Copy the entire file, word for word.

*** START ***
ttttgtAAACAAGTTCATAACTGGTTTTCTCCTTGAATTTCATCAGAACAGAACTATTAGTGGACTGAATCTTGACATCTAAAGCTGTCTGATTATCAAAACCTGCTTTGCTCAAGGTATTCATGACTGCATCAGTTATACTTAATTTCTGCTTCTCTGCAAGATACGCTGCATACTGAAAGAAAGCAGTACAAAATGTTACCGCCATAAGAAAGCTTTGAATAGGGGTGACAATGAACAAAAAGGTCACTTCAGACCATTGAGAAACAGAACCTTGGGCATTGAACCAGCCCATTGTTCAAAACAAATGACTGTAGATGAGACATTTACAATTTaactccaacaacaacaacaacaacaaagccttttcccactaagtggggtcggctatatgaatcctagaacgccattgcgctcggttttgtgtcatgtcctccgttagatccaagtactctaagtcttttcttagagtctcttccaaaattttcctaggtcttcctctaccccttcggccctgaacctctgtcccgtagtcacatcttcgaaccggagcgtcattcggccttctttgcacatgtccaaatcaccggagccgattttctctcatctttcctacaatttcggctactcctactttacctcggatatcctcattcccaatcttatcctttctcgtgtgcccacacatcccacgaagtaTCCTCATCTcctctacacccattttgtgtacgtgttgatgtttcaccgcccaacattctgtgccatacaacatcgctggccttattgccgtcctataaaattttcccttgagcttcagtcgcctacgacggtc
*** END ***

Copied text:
ttttgtAAACAAGTTCATAACTGGTTTTCTCCTTGAATTTCATCAGAACAGAACTATTAGTGGACTGAATCTTGACATCTAAAGCTGTCTGATTATCAAAACCTGCTTTGCTCAAGGTATTCATGACTGCATCAGTTATACTTAATTTCTGCTTCTCTGCAAGATACGCTGCATACTGAAAGAAAGCAGTACAAAATGTTACCGCCATAAGAAAGCTTTGAATAGGGGTGACAATGAACAAAAAGGTCACTTCAGACCATTGAGAAACAGAACCTTGGGCATTGAACCAGCCCATTGTTCAAAACAAATGACTGTAGATGAGACATTTACAATTTaactccaacaacaacaacaacaacaaagccttttcccactaagtggggtcggctatatgaatcctagaacgccattgcgctcggttttgtgtcatgtcctccgttagatccaagtactctaagtcttttcttagagtctcttccaaaattttcctaggtcttcctctaccccttcggccctgaacctctgtcccgtagtcacatcttcgaaccggagcgtcattcggccttctttgcacatgtccaaatcaccggagccgattttctctcatctttcctacaatttcggctactcctactttacctcggatatcctcattcccaatcttatcctttctcgtgtgcccacacatcccacgaagtaTCCTCATCTcctctacacccattttgtgtacgtgttgatgtttcaccgcccaacattctgtgccatacaacatcgctggccttattgccgtcctataaaattttcccttgagcttcagtcgcctacgacggtc